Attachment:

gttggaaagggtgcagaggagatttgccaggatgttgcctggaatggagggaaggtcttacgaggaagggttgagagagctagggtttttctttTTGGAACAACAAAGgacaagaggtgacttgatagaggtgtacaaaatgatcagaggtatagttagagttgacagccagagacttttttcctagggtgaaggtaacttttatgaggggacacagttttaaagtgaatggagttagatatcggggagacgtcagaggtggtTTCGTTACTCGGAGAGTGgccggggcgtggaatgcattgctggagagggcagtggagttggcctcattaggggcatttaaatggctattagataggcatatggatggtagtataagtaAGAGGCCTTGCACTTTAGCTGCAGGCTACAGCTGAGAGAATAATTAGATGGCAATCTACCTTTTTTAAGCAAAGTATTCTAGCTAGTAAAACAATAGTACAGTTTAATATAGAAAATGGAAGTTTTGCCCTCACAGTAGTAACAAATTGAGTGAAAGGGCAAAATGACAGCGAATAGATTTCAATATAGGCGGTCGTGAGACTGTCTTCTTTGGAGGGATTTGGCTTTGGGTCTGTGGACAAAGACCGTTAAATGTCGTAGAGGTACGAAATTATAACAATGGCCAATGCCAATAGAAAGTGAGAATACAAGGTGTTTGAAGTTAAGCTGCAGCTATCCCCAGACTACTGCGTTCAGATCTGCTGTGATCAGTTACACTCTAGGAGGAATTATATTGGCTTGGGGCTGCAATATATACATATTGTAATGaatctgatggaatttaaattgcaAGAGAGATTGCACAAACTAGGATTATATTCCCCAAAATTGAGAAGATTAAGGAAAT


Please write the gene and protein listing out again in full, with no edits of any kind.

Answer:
gttggaaagggtgcagaggagatttgccaggatgttgcctggaatggagggaaggtcttacgaggaagggttgagagagctagggtttttctttTTGGAACAACAAAGgacaagaggtgacttgatagaggtgtacaaaatgatcagaggtatagttagagttgacagccagagacttttttcctagggtgaaggtaacttttatgaggggacacagttttaaagtgaatggagttagatatcggggagacgtcagaggtggtTTCGTTACTCGGAGAGTGgccggggcgtggaatgcattgctggagagggcagtggagttggcctcattaggggcatttaaatggctattagataggcatatggatggtagtataagtaAGAGGCCTTGCACTTTAGCTGCAGGCTACAGCTGAGAGAATAATTAGATGGCAATCTACCTTTTTTAAGCAAAGTATTCTAGCTAGTAAAACAATAGTACAGTTTAATATAGAAAATGGAAGTTTTGCCCTCACAGTAGTAACAAATTGAGTGAAAGGGCAAAATGACAGCGAATAGATTTCAATATAGGCGGTCGTGAGACTGTCTTCTTTGGAGGGATTTGGCTTTGGGTCTGTGGACAAAGACCGTTAAATGTCGTAGAGGTACGAAATTATAACAATGGCCAATGCCAATAGAAAGTGAGAATACAAGGTGTTTGAAGTTAAGCTGCAGCTATCCCCAGACTACTGCGTTCAGATCTGCTGTGATCAGTTACACTCTAGGAGGAATTATATTGGCTTGGGGCTGCAATATATACATATTGTAATGaatctgatggaatttaaattgcaAGAGAGATTGCACAAACTAGGATTATATTCCCCAAAATTGAGAAGATTAAGGAAAT